The Obama administration says it’s constantly urging newly insured consumers to report changes that could affect their coverage.

But those messages don’t drive home the point about tax refunds.

“What probably isn’t clear is that there may be consequences at tax time,” said Ciaramitaro.

Aaron Albright, a spokesman for the Health and Human Services department, said the administration plans to “ramp up” its efforts.

Concern about the complex connection between the health care law and taxes has increased recently, after the Internal Revenue Service released drafts of new forms to administer health insurance tax credits next filing season.

The forms set up a final accounting that ensures each household is getting the correct tax credit that the law provides. Various factors are involved, including income, family size, where you live and the premiums for a “benchmark” plan in your community.

Even experts find the forms highly complicated, requiring month-by-month computations for some taxpayers.

Taxpayers accustomed to filing a simplified 1040EZ will not be able to do so if they received health insurance tax credits this year.

Some highlights:

– You may have heard that the IRS cannot use liens and levies to collect the law’s penalty on people who remain uninsured. But there is no limitation on collection efforts in cases where consumers got too big a tax credit. If your refund isn’t large enough to cover the repayment, you will have to write the IRS a check. “They are not messing around,” Brandes said.

- Health insurance is expensive, and with that in mind, the repayment amount the IRS can collect is capped for most people. For individuals making less than $22,980 the IRS can only collect up to $300 in repayments. That rises to $750 for individuals making between $22,980 and $34,470. For individuals making between $34,470 and $45,960, the cap is $1,250.

For families, the cap is double the amount that individuals can be charged, but the income thresholds vary according to household size. An IRS table may help simplify computation, which is based on the federal poverty levels for 2013.

– There is no collection cap for households making more than four times the federal poverty level. They face the greatest financial risk from repayments, because they would be liable for the entire amount of the tax credit they received.

Those income thresholds are $45,960 and above for an individual, $78,120 and above for a family of three, and $94,200 for a family of four. Ciaramitaro says people facing that predicament should try to minimize their taxable income through legal means, such as putting money into an IRA. The IRS says it will work with taxpayers who can’t pay in full so they understand their options.

– If you overestimated your income and got too small a tax credit for health care, the IRS will increase your refund.

Funneling health insurance subsidies through the income-tax system was once seen as a political plus for Obama and congressional Democrats. It allowed the White House to claim that the Affordable Care Act is “the largest tax cut for health care in American history.”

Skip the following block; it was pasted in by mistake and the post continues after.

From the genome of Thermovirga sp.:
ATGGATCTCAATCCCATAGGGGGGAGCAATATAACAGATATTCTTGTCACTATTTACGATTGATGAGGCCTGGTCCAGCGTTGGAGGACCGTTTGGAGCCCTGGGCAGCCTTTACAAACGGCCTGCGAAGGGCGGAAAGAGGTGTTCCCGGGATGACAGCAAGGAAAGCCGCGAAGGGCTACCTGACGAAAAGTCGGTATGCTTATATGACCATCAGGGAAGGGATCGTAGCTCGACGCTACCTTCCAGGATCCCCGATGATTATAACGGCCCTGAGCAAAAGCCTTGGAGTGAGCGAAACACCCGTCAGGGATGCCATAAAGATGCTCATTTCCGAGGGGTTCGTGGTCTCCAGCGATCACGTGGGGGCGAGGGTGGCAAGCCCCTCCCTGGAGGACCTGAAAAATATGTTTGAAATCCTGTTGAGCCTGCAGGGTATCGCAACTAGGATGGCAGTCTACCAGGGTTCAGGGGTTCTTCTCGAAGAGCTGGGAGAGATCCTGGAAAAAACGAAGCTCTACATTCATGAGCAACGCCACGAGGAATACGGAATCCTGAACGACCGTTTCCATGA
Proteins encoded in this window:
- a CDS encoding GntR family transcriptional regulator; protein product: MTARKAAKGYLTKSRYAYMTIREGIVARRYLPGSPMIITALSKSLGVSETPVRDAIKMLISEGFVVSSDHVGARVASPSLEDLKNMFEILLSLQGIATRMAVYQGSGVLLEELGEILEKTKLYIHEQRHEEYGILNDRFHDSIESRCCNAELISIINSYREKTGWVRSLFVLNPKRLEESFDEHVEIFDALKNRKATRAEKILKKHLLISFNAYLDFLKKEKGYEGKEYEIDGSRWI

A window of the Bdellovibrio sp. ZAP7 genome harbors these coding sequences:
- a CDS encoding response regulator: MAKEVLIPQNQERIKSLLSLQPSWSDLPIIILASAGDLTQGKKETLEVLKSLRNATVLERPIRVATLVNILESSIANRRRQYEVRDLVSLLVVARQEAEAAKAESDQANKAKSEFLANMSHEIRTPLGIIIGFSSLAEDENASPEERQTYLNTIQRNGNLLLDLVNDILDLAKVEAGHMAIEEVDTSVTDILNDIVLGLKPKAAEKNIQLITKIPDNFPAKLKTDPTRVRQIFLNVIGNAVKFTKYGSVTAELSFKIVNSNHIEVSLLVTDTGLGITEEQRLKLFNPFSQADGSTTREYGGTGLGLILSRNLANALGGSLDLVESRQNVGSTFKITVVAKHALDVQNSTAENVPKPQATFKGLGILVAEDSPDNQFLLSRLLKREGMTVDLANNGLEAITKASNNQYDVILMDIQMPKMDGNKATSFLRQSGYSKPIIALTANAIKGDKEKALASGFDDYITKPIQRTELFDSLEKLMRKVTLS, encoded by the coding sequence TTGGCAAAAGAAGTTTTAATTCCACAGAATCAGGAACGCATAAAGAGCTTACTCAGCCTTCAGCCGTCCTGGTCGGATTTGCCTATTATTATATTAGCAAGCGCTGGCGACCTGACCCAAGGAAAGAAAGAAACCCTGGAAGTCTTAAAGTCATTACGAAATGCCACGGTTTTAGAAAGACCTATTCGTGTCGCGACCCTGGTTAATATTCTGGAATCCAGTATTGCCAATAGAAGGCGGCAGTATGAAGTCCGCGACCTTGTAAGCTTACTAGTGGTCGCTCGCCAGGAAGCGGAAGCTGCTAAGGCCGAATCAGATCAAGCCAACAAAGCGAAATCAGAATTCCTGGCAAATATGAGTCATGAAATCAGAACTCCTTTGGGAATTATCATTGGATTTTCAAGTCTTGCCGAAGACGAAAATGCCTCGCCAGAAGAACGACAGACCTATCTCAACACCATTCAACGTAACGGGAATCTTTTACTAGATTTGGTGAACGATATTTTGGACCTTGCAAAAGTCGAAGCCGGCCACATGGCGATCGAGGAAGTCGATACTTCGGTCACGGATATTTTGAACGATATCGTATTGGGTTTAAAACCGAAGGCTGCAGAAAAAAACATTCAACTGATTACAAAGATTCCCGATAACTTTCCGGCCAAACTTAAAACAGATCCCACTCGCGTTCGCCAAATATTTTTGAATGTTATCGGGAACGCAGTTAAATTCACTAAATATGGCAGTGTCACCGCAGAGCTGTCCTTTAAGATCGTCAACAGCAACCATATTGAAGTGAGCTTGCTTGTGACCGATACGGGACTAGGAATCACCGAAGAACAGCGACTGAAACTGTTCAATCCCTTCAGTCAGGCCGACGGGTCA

But it also made an already complicated tax system more difficult for many consumers.

Back-to-School Tax Credits

Are you, your spouse or a dependent heading off to college? If so, here’s a quick tip from the IRS: some of the costs you pay for higher education can save you money at tax time. Here are several important facts you should know about education tax credits:

  • American Opportunity Tax Credit.  The AOTC can be up to $2,500 annually for an eligible student. This credit applies for the first four years of higher education. Forty percent of the AOTC is refundable. That means that you may be able to get up to $1,000 of the credit as a refund, even if you don’t owe any taxes.
  • Lifetime Learning Credit.  With the LLC, you may be able to claim a tax credit of up to $2,000 on your federal tax return. There is no limit on the number of years you can claim this credit for an eligible student.
  • One credit per student.  You can claim only one type of education credit per student on your federal tax return each year. If more than one student qualifies for a credit in the same year, you can claim a different credit for each student.  For example, you can claim the AOTC for one student and claim the LLC for the other student.
  • Qualified expenses.  You may include qualified expenses to figure your credit.  This may include amounts you pay for tuition, fees and other related expenses for an eligible student. Refer to IRS.gov for more about the additional rules that apply to each credit.
  • Eligible educational institutions.  Eligible schools are those that offer education beyond high school. This includes most colleges and universities. Vocational schools or other postsecondary schools may also qualify.
  • Form 1098-T.  In most cases, you should receive Form 1098-T, Tuition Statement, from your school. This form reports your qualified expenses to the IRS and to you. You may notice that the amount shown on the form is different than the amount you actually paid. That’s because some of your related costs may not appear on Form 1098-T. For example, the cost of your textbooks may not appear on the form, but you still may be able to claim your textbook costs as part of the credit. Remember, you can only claim an education credit for the qualified expenses that you paid in that same tax year.